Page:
Sharing the load (science and parenting)

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It’s a scenario that’s all-too-familiar to many scientists. Your career – be it in academia, industry, publishing, communication, or something else – is gradually progressing when you and your partner decide to start a family.

But what do you do once the new addition has arrived? And what impact will the arrangement have on your career, and that of your partner? TIR has collected some accounts from science parents around the world:

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A small milestone (thanks for reading!)


Last week, Total Internal Reflection clocked its 1,000th visitor – much, much faster than I envisaged when starting this around 6 months ago.

A big thanks to everyone who’s been following the blog, don’t forget to click on the “follow” tab to get notifications of future postings, and keep in touch!

Comments, corrections, and suggestions for future postings are all very welcome – it’s about starting a conversation rather than having the last word. Cheers, B.

Ticket to Ride

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Science counts as one of the very few truly international careers out there – not simply being in an office somewhere else in the world, but actually working alongside people of all nationalities, races, and creeds. The current lingua franca for publications and conferences may be English, but the average scientific institute or department is a Babel of different tongues depending on who’s talking to who and when.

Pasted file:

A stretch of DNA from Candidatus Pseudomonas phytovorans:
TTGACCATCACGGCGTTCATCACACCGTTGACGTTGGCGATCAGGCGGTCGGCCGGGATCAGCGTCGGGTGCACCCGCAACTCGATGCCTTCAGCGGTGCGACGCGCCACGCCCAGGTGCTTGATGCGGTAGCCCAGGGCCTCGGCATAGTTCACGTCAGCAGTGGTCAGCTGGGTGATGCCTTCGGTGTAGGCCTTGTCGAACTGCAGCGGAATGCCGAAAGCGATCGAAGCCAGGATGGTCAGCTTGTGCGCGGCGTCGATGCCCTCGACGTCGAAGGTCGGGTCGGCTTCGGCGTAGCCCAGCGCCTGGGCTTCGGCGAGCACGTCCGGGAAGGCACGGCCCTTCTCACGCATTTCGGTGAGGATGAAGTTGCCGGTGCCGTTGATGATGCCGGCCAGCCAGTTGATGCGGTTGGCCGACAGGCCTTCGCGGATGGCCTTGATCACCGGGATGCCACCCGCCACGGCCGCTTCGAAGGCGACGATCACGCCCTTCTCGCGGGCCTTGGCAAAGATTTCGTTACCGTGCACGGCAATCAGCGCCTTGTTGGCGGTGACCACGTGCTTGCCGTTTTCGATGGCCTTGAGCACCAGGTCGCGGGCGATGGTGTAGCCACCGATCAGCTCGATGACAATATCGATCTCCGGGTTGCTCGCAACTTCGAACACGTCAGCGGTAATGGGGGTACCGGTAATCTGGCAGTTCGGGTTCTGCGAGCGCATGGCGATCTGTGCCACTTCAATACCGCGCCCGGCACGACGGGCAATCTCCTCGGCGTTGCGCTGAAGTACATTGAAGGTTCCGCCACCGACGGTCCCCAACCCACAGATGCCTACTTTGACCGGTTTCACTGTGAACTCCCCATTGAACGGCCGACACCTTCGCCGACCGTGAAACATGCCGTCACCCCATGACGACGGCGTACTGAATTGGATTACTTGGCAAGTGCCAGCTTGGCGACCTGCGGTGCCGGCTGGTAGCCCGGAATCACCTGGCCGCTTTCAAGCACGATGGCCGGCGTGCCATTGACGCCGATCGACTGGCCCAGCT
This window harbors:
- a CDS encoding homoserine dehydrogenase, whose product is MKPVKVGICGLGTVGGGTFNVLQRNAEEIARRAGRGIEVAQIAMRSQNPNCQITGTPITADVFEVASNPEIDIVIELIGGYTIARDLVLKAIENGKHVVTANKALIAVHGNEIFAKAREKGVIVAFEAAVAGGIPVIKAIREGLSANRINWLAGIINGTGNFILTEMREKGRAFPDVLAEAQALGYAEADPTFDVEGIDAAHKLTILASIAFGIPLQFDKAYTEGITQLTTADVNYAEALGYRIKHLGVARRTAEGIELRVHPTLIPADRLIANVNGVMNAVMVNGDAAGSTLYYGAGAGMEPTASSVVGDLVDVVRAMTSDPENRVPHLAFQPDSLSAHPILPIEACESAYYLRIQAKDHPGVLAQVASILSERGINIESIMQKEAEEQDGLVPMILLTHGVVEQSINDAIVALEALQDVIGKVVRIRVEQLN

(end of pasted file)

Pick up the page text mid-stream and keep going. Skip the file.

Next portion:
What do you get from going abroad? Some opportunities are the same as would come from relocation within your own country – a chance to learn new techniques, and bring something new to the group that you join. In that sense then, if you originate from a research powerhouse like the USA, Germany, UK, or France then in theory there’s little reason to cross the border and seek your fortune somewhere else.

Or is there? Continue reading

Through a lens, accurately


Total Internal Reflection is a big fan of the films of Wes Anderson. Whether it’s the European Gothic of The Grand Budapest Hotel, the quixotic romance of Moonrise Kingdom, or the chamber/hotel drama of The Royal Tenenbaums, Anderson’s work has established him as an original and highly distinctive voice in the world of cinema.

But for scientists, there’s one of his films that should stand out amongst all others – The Life Aquatic with Steve Zissou. If ever a non-scientist wished to understand the vagaries and vicissitudes of the academic life, they could do a lot worse than sitting down to digest this film. Continue reading